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U.S. EPA recommends delaying electric vehicles biofuel program

(Reuters) - The U.S. Environmental Protection Agency has recommended delaying a scheme that would give electric vehicle (EV) manufacturers tradable credits under a federal biofuel program, in a final rule that the White House will now review, two sources familiar with the matter said.

The plan would have given EV automakers such as Tesla credits for charging vehicles using power generated from renewable natural gas, or methane collected from sources such as cattle or landfills. Reuters first reported in early May that the EPA was considering the delay over concerns the plan could trigger lawsuits.

The EPA proposed last year the inclusion of EVs into the nation's Renewable Fuel Standard (RFS) program, a major rehaul of an often contentious law that mandates the amount of biofuels oil refiners must blend into the nation's fuel mix.

The EV industry had expected the new scheme to be finalized under a June 14 deadline, along with final biofuel blending obligations for the years 2023-2025. The delay, however, now throws the EV scheme into political limbo.

The Biden administration is still hopeful it will pass a final rule on the EV program before the end of the year, even if it is uncoupled from the annual blending mandates, the two sources told Reuters.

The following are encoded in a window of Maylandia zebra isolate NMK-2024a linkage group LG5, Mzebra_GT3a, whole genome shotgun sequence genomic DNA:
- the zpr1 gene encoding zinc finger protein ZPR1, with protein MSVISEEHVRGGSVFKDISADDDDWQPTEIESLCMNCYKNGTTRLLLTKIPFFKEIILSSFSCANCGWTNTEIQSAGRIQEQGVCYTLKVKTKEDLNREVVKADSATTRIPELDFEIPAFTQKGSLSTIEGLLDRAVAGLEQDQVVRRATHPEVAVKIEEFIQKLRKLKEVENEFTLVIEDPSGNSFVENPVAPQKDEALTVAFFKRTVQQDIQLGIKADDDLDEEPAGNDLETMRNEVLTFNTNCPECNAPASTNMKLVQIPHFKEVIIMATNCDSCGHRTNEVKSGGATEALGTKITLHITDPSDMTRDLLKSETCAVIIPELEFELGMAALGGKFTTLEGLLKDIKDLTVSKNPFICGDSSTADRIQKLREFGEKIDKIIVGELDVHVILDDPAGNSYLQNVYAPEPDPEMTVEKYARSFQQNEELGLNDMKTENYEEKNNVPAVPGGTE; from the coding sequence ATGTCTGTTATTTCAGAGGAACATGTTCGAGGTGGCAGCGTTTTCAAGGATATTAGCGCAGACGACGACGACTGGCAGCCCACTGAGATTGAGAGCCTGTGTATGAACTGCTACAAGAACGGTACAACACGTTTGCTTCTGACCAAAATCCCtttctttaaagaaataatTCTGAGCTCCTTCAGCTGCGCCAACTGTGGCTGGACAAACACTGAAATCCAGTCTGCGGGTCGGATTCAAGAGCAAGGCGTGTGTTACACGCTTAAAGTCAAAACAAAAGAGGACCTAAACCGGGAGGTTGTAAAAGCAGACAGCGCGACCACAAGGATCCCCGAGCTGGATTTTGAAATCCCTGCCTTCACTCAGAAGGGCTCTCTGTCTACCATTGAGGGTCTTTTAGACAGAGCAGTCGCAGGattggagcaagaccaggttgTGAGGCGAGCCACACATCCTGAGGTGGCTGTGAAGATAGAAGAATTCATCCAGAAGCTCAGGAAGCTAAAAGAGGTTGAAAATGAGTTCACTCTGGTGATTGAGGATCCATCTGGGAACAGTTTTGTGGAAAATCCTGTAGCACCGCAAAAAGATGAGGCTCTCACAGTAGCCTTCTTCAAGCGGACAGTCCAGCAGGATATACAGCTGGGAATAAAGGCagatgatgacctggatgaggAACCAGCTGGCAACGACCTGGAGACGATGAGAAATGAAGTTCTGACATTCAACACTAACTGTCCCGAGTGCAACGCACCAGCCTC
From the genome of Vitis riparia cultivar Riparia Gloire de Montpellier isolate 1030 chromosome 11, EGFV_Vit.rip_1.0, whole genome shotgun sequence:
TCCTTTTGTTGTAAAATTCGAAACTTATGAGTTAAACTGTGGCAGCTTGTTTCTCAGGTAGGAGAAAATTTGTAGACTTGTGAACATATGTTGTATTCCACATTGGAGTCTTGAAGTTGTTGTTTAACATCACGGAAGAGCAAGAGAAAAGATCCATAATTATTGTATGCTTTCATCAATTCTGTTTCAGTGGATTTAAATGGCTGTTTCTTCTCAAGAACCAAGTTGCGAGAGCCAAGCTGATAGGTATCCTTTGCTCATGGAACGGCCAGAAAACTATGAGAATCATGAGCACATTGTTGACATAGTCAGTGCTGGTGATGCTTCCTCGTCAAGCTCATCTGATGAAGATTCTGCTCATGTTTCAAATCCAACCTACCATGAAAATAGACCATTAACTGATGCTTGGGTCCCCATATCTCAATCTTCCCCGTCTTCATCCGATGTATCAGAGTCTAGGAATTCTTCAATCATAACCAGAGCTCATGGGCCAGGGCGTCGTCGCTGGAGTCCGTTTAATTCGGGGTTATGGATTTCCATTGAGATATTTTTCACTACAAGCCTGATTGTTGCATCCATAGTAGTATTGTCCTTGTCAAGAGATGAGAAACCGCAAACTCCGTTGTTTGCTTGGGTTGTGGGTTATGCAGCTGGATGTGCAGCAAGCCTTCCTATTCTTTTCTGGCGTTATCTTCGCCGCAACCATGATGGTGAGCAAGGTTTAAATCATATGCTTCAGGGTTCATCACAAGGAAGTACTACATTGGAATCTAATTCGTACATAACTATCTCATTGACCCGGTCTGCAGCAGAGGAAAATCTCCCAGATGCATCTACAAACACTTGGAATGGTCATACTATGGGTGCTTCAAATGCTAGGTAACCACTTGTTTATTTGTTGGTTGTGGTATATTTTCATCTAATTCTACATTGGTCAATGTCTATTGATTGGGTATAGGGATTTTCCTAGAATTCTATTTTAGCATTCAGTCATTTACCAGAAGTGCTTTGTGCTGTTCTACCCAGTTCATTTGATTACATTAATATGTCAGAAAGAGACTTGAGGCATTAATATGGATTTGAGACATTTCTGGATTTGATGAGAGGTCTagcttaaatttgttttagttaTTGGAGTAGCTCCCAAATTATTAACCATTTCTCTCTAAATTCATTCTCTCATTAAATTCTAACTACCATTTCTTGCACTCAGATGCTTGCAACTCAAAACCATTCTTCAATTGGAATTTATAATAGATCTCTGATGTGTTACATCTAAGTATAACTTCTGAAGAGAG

President Joe Biden has promised to boost the electric vehicle industry in an effort to reduce carbon emissions and fight climate change. The credits would have added to billions of dollars of incentives under the Inflation Reduction Act to accelerate the energy transition.

The EPA did not comment on the delay but told Reuters it is currently considering comments on the proposed rule and working to finalize a rule by the June deadline. The agency sent the proposed final rule to the White House for review last week.

Most credits generated under the RFS are for blending liquid fuels such as corn-based ethanol into gasoline. Adding credits for power generated from renewable gas and then used for charging EVs would take the program in a new direction.

The November proposal foresaw EV manufacturers could generate as many as 600 million credits in 2024 and 1.2 billion of them by 2025. Prices for an equivalent credit were about $2.30 each in March, EPA data showed.

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